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I came across this sentence when I searched for the definition of the word "nor":

"Cooking quickly doesn't mean sacrificing flavour. Nor does fast food have to be junk food."

This is the source of the sentence (the 3rd definition of "nor")

On the site, "nor" is described as a conjunction, and my opinion is that it should have been like this:

Cooking quickly doesn't mean sacrificing flavour, nor does fast food have to be junk food.

So, does the site show the right thing?

Thank you in advance!

1 Answer 1

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This usage is fine. It would be similar to a phrase like "I went to technical school for three years. And I hated it" (or a similar construction with "but" instead of "and").

A google search on "nor at the beginning of a sentence" produces lots of hits, all agreeing that this is OK (but pointed out that it used to be discouraged by style guides).

This site discusses sentences that begin with conjunctions more generally; specifically with coordinating conjunctions ("for", "and", "nor", "but", "or", "yet", "so", ...).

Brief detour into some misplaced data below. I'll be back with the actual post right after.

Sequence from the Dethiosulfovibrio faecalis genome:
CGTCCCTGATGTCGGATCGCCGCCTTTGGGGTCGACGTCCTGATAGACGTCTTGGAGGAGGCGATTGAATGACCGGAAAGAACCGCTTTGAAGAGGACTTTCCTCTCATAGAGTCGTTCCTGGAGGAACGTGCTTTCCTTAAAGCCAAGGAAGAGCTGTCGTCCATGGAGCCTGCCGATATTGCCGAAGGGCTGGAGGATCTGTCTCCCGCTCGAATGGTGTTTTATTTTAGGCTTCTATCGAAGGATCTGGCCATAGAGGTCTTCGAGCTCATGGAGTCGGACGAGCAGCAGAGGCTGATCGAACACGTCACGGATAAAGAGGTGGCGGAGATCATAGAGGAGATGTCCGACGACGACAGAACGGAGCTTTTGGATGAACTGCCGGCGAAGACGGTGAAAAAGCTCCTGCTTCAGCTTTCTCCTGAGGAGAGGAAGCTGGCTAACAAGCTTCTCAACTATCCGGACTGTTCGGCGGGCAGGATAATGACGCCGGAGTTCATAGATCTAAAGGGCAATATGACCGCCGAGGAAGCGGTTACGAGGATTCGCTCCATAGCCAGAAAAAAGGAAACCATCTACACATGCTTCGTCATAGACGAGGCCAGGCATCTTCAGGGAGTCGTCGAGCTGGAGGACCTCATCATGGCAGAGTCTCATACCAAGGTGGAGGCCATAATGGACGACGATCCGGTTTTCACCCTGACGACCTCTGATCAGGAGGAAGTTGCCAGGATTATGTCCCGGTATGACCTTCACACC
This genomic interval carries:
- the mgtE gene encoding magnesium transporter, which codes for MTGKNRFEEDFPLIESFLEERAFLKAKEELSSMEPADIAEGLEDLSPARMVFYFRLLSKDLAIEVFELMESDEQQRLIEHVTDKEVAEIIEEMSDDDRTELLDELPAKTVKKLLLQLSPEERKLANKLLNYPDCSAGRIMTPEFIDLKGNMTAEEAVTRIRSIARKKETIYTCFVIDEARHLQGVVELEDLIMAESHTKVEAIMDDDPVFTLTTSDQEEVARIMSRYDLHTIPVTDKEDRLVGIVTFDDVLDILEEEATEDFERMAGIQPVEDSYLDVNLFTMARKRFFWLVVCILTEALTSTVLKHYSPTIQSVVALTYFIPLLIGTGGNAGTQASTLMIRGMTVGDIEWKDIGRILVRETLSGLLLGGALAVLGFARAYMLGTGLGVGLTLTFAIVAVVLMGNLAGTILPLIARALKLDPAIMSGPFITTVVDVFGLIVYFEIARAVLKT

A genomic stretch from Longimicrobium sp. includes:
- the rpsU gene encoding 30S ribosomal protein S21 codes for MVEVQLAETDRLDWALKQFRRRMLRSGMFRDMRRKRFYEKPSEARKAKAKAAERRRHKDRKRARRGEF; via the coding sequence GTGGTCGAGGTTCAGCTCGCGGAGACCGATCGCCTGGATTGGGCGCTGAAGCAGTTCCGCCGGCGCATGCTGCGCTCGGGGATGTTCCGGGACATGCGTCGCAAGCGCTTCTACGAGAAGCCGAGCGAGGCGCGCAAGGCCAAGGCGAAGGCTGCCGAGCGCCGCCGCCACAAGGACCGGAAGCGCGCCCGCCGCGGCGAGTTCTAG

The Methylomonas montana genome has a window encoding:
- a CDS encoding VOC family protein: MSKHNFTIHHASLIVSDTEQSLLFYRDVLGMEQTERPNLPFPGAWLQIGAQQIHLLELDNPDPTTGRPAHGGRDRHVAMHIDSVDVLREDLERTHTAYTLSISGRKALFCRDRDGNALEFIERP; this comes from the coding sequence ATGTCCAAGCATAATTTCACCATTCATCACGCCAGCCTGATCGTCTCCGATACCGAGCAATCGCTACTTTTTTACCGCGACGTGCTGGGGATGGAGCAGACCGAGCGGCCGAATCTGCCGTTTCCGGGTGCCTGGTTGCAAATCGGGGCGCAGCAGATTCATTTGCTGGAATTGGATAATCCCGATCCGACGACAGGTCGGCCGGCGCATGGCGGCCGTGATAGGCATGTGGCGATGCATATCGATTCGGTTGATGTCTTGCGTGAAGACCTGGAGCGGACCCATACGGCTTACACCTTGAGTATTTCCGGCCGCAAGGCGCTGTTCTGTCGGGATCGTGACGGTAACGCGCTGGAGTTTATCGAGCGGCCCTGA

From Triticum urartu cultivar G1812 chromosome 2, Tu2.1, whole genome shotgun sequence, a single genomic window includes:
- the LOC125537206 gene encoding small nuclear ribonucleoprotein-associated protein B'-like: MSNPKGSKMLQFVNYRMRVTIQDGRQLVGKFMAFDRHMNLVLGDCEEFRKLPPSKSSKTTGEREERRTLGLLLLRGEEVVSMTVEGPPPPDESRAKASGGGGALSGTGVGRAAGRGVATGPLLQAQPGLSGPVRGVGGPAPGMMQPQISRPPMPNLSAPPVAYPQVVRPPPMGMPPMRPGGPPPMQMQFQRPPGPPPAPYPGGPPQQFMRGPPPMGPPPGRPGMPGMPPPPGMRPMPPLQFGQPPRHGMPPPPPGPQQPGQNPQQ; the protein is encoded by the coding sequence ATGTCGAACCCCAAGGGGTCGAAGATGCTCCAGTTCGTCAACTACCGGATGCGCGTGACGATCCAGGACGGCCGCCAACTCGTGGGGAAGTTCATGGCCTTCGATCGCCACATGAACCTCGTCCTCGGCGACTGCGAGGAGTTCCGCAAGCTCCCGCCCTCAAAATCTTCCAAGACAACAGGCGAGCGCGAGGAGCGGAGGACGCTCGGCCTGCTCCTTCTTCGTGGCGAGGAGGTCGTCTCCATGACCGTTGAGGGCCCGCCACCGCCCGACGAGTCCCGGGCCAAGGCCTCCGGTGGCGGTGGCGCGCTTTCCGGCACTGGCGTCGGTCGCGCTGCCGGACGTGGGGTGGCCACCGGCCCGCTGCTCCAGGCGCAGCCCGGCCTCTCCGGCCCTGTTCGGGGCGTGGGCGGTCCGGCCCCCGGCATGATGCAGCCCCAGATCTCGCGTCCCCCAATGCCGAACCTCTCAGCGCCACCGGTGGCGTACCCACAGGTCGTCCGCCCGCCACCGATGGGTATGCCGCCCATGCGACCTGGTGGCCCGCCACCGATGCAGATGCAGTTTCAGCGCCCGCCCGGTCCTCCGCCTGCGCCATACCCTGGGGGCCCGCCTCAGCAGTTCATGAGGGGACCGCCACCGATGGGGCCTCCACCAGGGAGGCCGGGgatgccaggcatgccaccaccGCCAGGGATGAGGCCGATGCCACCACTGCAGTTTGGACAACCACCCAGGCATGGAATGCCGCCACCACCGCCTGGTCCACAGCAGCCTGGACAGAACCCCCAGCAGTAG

This site (the first one I happened to look at) says:

'Nor' without 'neither'

“Nor” doesn’t necessarily have to appear in a sentence with the word “neither.” “Nor” can start a sentence. For example, if you’ve just mentioned that you don’t usually wake up at 6 a.m. and you want to continue being negative, you can start another sentence with “nor”: 'Nor do I like to wake up at 5 a.m.'

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  • Thank you very much for your response! Now I'm sure that I can use "nor" and any other coordinating conjunction like in the quote.
    – Alex Frt
    Jan 23, 2022 at 21:31

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